Stories I happened upon during the past week. “…the Government Accountability Office warned that costs for national security space launches are rising…” Aand, here we go again: http://spacenews.com/congressional-auditors-raise-red-flags-on-eelv-costs-national-security-launch-industrial-base/. The Government Accountability Office (GAO) released an annual report and noted AGAIN concerns about excessive costs surrounding the United States Air Force’s Evolved Expendable Launch Vehicle program […]Read More Weekly Spatial Resolutions
This site contains my opinions and ideas only, not the opinions or ideas of any organization I work for. It’s my idea playground, and I’m inviting you in. Welcome! Over four years ago, I had fun writing about the Buran, the Soviet Union’s (now Russia) answer to the U.S. Space Shuttle. You can read about […]Read More An Embarrassment of Rich Space History?
I found this 2001 Air & Space article during my research about Sputnik-1, the world’s first artificial satellite. It’s a very good first person account of a visit out to the Baikonur Cosmodrome and some of the run-ups and rituals for launching from there. The writer was there for a launch of the first permanent International Space […]Read More Baikonur Cosmodrome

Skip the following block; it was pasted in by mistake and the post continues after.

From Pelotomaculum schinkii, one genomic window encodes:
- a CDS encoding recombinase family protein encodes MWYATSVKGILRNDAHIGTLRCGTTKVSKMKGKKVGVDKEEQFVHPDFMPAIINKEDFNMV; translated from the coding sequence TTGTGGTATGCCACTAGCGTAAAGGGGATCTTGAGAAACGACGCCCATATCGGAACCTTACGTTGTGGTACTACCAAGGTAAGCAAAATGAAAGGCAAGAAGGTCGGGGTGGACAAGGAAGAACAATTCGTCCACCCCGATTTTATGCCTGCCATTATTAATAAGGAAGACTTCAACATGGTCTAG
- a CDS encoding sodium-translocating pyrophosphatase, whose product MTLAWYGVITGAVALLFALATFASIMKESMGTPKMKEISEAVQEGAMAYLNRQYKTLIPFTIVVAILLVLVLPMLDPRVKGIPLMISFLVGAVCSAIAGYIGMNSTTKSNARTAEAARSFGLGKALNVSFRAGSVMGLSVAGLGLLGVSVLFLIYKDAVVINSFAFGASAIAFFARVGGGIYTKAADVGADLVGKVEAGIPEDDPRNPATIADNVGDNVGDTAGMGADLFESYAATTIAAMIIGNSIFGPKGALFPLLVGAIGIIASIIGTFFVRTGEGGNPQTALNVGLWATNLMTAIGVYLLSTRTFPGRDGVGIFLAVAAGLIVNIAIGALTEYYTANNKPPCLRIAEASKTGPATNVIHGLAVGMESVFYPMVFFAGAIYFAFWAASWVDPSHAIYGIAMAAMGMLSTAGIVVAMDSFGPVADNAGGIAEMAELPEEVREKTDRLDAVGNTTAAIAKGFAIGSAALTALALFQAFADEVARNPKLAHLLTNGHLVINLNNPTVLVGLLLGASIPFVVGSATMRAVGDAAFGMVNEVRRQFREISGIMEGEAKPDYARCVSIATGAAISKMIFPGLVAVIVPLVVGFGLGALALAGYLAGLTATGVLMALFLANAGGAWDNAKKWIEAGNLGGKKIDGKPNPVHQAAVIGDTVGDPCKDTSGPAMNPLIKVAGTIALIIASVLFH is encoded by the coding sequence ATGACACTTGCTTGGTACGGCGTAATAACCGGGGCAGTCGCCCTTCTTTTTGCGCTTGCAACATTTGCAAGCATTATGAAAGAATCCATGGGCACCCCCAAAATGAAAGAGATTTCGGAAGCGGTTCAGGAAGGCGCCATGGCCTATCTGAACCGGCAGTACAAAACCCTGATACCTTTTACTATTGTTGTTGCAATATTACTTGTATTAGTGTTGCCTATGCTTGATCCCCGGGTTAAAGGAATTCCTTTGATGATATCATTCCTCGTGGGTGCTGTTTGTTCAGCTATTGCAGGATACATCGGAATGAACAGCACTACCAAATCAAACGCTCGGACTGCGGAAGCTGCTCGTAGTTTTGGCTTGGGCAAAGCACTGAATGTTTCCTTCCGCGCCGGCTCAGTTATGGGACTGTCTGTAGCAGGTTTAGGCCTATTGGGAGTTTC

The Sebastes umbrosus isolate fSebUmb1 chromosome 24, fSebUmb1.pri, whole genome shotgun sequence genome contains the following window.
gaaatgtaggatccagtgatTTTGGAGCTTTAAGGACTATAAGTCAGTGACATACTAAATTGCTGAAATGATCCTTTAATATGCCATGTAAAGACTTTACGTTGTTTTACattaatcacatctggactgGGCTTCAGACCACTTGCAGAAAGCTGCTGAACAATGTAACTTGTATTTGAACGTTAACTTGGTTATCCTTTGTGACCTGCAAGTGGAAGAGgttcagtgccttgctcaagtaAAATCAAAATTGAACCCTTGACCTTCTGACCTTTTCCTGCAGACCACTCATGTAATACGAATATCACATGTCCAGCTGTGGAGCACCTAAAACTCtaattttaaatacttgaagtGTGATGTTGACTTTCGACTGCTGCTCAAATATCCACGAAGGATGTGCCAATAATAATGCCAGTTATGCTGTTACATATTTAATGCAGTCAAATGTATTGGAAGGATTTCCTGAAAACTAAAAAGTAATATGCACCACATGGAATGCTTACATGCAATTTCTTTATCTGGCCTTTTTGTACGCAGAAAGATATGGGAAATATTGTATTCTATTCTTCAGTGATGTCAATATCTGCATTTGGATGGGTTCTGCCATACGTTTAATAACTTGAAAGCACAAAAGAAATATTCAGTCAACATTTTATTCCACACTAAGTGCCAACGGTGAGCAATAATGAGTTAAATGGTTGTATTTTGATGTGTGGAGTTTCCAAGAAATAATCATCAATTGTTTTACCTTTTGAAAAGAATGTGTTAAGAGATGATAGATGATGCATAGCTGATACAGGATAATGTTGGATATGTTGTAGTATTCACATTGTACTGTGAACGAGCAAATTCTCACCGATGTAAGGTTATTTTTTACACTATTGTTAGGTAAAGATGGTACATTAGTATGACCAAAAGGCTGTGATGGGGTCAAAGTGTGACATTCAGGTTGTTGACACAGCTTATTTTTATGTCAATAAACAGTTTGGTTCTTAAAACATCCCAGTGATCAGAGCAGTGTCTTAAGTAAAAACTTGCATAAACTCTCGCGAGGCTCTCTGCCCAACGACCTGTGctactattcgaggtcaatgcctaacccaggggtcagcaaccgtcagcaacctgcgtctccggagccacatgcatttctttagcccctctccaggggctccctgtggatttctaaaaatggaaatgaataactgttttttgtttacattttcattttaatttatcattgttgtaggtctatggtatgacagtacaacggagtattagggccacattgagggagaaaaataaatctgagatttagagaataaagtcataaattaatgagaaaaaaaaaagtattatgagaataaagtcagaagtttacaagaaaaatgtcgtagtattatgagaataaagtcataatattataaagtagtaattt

This is a repost of a post from 3 Sept 2014. For those who just needed a reminder, yesterday was the 57th anniversary of the Soviet Union’s second satellite launched into space. This time with a dog named Laika on board. And while the Soviets’ accomplishment of launching the first living being into space shouldn’t […]Read More Repost: Soviet Dogs and History
There were a couple of Soviet space history posts published on The Guardian’s pages on 1 Sept. Both talk about the dogs for the Soviet space program. However, this one talks about the Soviet Union’s odd hero-worship of the dogs that were sent into space through their space program. The post also mentions some of […]Read More The History of Soviet Space Dogskis